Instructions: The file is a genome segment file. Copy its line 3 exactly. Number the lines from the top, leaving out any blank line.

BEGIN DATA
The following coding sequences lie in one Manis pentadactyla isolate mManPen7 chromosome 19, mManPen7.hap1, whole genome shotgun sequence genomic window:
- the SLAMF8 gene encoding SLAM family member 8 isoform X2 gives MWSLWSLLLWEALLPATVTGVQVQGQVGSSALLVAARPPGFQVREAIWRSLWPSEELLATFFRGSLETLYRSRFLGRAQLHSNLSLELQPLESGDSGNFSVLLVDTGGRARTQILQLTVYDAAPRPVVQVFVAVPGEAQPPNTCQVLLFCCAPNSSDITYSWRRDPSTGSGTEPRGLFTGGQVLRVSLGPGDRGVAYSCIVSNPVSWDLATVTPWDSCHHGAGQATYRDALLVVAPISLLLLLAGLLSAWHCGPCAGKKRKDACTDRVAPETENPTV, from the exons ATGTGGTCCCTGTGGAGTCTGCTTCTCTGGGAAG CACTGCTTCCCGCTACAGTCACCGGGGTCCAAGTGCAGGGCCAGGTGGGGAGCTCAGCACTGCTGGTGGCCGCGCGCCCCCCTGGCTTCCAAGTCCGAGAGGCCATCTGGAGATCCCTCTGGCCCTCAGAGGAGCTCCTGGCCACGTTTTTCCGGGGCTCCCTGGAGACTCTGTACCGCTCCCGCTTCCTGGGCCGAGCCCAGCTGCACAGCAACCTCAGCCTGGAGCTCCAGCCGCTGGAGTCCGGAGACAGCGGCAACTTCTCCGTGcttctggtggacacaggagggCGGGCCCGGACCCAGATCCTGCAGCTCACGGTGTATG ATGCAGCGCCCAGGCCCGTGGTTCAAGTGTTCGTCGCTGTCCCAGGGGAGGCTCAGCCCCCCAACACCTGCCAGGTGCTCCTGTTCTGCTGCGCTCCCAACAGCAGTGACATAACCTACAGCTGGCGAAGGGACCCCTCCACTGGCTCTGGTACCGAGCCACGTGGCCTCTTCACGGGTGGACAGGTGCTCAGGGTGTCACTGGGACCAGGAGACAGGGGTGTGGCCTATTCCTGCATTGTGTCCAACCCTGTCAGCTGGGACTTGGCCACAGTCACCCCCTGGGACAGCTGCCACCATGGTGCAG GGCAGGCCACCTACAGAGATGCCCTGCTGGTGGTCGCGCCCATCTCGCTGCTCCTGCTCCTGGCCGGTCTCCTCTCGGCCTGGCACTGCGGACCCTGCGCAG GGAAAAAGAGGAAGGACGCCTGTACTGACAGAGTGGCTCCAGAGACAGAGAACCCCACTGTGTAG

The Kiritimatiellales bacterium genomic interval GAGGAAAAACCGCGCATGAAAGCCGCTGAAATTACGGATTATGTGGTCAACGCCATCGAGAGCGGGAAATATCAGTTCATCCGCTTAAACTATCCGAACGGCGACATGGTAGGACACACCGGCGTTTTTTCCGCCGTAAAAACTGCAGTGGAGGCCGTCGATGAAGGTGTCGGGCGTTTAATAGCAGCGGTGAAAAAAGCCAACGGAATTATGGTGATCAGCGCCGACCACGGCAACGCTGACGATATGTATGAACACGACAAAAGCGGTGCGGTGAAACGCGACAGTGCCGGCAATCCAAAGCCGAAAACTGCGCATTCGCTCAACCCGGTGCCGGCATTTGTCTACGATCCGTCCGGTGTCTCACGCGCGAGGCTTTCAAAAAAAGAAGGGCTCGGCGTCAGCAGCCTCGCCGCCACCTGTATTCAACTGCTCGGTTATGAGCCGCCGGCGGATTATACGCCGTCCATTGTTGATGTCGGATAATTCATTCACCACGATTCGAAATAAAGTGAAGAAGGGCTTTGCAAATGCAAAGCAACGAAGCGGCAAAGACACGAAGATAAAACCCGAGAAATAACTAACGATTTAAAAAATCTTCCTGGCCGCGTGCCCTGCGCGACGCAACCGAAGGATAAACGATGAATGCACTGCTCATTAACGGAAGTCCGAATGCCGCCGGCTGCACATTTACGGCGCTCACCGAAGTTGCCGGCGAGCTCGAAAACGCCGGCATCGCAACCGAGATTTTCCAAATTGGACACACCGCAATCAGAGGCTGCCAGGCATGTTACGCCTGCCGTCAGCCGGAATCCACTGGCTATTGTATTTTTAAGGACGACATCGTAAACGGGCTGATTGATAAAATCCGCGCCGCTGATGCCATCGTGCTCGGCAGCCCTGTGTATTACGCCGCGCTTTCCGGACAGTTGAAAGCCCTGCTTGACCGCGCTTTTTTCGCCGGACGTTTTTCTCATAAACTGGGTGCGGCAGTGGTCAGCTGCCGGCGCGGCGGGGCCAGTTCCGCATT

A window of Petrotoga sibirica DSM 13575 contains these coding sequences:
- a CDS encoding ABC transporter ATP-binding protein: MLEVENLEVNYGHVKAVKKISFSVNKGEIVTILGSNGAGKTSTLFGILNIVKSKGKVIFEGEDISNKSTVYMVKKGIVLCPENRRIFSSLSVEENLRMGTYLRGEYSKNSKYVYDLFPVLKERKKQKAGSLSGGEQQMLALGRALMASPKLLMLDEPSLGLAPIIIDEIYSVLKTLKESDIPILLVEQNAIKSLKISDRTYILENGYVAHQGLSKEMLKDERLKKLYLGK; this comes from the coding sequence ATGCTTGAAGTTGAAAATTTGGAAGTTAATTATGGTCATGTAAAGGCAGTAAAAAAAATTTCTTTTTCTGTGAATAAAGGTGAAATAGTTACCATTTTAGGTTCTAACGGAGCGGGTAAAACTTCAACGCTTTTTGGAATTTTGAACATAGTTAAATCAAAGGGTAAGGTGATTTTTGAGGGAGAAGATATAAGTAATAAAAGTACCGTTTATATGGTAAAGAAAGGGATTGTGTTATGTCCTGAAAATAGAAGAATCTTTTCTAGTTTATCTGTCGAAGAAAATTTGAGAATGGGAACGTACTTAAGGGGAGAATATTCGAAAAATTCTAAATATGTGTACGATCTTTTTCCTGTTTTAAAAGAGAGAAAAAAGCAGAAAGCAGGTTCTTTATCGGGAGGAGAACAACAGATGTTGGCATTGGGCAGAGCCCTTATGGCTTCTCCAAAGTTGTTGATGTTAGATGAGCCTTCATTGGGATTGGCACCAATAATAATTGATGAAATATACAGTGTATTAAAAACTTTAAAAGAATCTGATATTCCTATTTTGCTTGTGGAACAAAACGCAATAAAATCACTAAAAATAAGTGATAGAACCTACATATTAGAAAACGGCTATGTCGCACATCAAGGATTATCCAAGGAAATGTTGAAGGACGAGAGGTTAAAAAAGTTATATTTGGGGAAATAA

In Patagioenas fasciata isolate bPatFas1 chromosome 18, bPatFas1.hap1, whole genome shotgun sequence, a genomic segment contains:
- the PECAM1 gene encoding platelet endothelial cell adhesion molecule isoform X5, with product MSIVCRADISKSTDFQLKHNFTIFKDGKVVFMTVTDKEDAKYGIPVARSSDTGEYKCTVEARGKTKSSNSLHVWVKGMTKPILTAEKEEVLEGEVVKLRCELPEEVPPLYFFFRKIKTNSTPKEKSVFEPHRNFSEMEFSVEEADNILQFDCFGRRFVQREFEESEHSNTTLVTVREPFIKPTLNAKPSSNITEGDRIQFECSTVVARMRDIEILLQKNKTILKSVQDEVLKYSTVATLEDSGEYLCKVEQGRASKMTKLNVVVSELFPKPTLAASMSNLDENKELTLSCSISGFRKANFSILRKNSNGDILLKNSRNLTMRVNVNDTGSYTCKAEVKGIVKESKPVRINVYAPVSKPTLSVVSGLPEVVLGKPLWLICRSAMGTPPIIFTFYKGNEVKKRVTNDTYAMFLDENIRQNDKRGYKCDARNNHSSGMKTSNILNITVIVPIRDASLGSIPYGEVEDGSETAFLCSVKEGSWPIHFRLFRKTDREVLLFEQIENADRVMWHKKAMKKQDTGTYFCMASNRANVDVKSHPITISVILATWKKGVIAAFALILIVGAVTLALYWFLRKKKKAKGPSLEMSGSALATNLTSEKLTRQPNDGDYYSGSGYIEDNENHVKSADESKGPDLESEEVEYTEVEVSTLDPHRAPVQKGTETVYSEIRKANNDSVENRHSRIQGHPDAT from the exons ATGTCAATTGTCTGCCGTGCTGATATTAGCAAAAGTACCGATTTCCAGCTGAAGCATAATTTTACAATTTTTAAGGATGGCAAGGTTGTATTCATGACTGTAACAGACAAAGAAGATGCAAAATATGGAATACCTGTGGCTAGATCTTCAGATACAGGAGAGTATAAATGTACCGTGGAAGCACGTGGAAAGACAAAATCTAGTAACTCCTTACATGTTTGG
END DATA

The Kiritimatiellales bacterium genomic interval GAGGAAAAACCGCGCATGAAAGCCGCTGAAATTACGGATTATGTGGTCAACGCCATCGAGAGCGGGAAATATCAGTTCATCCGCTTAAACTATCCGAACGGCGACATGGTAGGACACACCGGCGTTTTTTCCGCCGTAAAAACTGCAGTGGAGGCCGTCGATGAAGGTGTCGGGCGTTTAATAGCAGCGGTGAAAAAAGCCAACGGAATTATGGTGATCAGCGCCGACCACGGCAACGCTGACGATATGTATGAACACGACAAAAGCGGTGCGGTGAAACGCGACAGTGCCGGCAATCCAAAGCCGAAAACTGCGCATTCGCTCAACCCGGTGCCGGCATTTGTCTACGATCCGTCCGGTGTCTCACGCGCGAGGCTTTCAAAAAAAGAAGGGCTCGGCGTCAGCAGCCTCGCCGCCACCTGTATTCAACTGCTCGGTTATGAGCCGCCGGCGGATTATACGCCGTCCATTGTTGATGTCGGATAATTCATTCACCACGATTCGAAATAAAGTGAAGAAGGGCTTTGCAAATGCAAAGCAACGAAGCGGCAAAGACACGAAGATAAAACCCGAGAAATAACTAACGATTTAAAAAATCTTCCTGGCCGCGTGCCCTGCGCGACGCAACCGAAGGATAAACGATGAATGCACTGCTCATTAACGGAAGTCCGAATGCCGCCGGCTGCACATTTACGGCGCTCACCGAAGTTGCCGGCGAGCTCGAAAACGCCGGCATCGCAACCGAGATTTTCCAAATTGGACACACCGCAATCAGAGGCTGCCAGGCATGTTACGCCTGCCGTCAGCCGGAATCCACTGGCTATTGTATTTTTAAGGACGACATCGTAAACGGGCTGATTGATAAAATCCGCGCCGCTGATGCCATCGTGCTCGGCAGCCCTGTGTATTACGCCGCGCTTTCCGGACAGTTGAAAGCCCTGCTTGACCGCGCTTTTTTCGCCGGACGTTTTTCTCATAAACTGGGTGCGGCAGTGGTCAGCTGCCGGCGCGGCGGGGCCAGTTCCGCATT